How do I make sure my training is specific to my sport?

Jul 27, 2017 | Performance | 0 comments

Whether you’re a recreational or elite athlete, training is something you take pretty seriously. It’s important for you to improve your performance. You want to get stronger, fitter and more skilful, so that you can perform to your optimum.

When training, an important concept to consider is the Specific Adaptation of Imposed Demand (SAID) Principle. This basically means that in order to get better at the activities and skills you are trying to improve, the exercises and drills you perform in training, should be specific to the outcome that you’re trying to improve.

A Problem with SAID

It seems that we’re not going far enough with the SAID Principle. We’re simply looking at attributes. We’re not being specific enough.

For example, some sports require you to be powerful and explosive. Let’s take Rugby, where you have to accelerate, break through tackles and get up off the floor quickly and change direction rapidly. All of these movements require some form of strength and power. So coaches believe that powerlifting or Olympic lifting will help improve your power and speed in these pursuits.

If we look to Rugby, however, speed and power are usually performed in a horizontal direction. Olympic lifting, for example, requires the management of forces and load in a vertical direction. Not only this, bilateral movements aren’t too common in these sports. That’s to say, limbs usually move in opposition to one another. Again, these aren’t movements that are catered for in powerlifting and Olympic lifting. If we look at the speed component of sprinting, it requires the feet to strike and leave the ground as quickly as possible. Will squatting a heavy weight improve this? Probably not as effective as if we created a drill that encourages the foot to strike and leave the ground as quickly as possible.

What we should do

Given that we want to condition skills and movements from our sports, we must try and ensure that exercises look like the movements we’re conditioning. It’s then a case of playing around with forces and seeing how the individual athlete moves when performing a skill.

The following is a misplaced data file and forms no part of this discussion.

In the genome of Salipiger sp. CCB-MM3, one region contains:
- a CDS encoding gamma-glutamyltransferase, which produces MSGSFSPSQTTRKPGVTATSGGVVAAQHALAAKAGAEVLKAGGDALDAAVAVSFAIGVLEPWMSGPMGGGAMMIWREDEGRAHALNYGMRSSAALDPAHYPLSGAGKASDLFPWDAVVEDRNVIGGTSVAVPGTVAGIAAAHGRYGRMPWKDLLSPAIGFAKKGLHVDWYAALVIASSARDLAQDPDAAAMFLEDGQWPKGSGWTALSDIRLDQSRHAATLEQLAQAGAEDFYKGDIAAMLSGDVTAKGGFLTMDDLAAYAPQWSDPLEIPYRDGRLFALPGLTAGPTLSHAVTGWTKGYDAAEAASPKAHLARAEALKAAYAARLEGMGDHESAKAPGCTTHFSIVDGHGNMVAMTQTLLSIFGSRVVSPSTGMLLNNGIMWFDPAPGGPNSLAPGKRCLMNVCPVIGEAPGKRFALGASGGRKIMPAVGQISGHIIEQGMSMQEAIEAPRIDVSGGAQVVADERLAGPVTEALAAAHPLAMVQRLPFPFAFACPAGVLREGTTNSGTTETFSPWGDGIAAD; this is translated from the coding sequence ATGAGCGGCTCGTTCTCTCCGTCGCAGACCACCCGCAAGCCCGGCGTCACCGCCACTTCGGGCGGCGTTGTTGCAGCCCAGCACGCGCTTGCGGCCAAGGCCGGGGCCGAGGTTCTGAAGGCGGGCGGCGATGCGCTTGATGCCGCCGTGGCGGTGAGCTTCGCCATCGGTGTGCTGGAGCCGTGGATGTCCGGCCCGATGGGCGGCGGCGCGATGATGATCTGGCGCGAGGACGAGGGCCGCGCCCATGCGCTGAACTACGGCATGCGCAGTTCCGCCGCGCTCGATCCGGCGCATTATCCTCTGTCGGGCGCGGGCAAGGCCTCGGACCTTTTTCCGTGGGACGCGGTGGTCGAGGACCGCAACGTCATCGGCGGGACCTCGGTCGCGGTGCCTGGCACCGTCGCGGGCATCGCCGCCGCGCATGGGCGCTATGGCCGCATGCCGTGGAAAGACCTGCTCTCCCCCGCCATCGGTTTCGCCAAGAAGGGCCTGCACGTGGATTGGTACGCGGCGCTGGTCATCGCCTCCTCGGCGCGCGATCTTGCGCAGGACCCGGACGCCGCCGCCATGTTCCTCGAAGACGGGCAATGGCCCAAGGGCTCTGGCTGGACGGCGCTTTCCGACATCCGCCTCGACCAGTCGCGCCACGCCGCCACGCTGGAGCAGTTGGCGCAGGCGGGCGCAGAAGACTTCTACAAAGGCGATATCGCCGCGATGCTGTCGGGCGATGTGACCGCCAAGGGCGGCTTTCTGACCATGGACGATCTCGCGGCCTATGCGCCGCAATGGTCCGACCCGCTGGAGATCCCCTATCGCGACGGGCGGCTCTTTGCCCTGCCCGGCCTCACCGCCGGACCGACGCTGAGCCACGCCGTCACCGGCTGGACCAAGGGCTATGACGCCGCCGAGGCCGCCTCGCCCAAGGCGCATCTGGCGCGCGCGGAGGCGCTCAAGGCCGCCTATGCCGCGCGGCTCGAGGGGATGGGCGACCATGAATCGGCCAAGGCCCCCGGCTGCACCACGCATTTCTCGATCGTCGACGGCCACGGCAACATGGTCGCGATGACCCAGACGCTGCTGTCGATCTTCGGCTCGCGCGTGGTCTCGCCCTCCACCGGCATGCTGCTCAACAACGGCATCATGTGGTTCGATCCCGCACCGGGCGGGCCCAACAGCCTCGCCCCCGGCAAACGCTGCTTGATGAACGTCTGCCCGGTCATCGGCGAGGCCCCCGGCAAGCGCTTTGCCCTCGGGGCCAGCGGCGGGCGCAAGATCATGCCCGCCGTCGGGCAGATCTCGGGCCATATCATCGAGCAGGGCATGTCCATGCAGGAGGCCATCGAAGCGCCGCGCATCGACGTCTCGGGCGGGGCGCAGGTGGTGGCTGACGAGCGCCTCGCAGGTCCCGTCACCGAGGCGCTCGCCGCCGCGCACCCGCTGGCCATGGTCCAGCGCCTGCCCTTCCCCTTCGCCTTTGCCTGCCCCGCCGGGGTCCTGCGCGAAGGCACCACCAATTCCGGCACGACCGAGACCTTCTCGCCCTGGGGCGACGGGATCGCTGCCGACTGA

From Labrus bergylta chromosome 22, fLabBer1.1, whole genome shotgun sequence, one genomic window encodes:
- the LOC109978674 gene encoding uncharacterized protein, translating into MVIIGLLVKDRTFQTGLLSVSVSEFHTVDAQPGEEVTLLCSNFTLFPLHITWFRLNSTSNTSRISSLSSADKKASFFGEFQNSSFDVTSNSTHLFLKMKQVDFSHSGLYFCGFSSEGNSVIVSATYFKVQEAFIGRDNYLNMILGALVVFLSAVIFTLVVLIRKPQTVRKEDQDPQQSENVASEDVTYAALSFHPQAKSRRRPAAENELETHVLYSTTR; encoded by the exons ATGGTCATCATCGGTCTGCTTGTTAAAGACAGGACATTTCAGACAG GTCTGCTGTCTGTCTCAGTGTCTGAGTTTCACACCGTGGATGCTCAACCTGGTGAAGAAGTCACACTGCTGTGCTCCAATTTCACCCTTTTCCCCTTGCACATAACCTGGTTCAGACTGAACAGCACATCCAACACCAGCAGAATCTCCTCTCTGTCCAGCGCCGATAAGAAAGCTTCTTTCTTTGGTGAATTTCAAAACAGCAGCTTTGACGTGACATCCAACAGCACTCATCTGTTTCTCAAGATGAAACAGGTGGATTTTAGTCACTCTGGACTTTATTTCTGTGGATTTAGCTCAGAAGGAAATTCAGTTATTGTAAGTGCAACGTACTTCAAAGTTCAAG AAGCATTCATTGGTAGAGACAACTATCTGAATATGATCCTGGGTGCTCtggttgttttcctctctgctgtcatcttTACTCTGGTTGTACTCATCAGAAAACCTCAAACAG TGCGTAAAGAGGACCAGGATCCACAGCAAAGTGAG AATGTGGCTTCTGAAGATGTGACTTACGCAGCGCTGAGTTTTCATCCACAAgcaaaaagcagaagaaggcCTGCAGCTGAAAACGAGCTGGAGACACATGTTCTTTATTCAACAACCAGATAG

We must train movements and not muscles. Training muscles involved in movements do not go far enough in improving performance. Muscles do so much more than we think. They react to movement as well as cause movement. Let’s not unnecessarily bring a muscle under tension, to make it grow, when it may not experience high levels of tension in an activity. This usually causes muscles to develop in movements that are too dissimilar to the movements an athlete is trying to improve at.

This study took 8 recreational golfers and trained golf specific movements over an 8 week period. They were also instructed not to play golf during the training period. What happened? The strength, flexibility and balance components needed to improve their performance were all improved. To the point that when retested, their swing power and driving distance improved. Bear in mind, this happened without them playing any golf in the period. They were also all fairly proficient golfers who played 2-3 times a week, so we can assume that their skill level wasn’t undeveloped.

To conclude, the SAID Principle is something we should go further within training athletes. Let’s look at the movements involved and how we can tweak the forces of gravity, ground reaction and momentum to get the athletes used to sustaining movements needed for a prolonged period of time. The result will be a stronger, fitter and injury resilient athlete.

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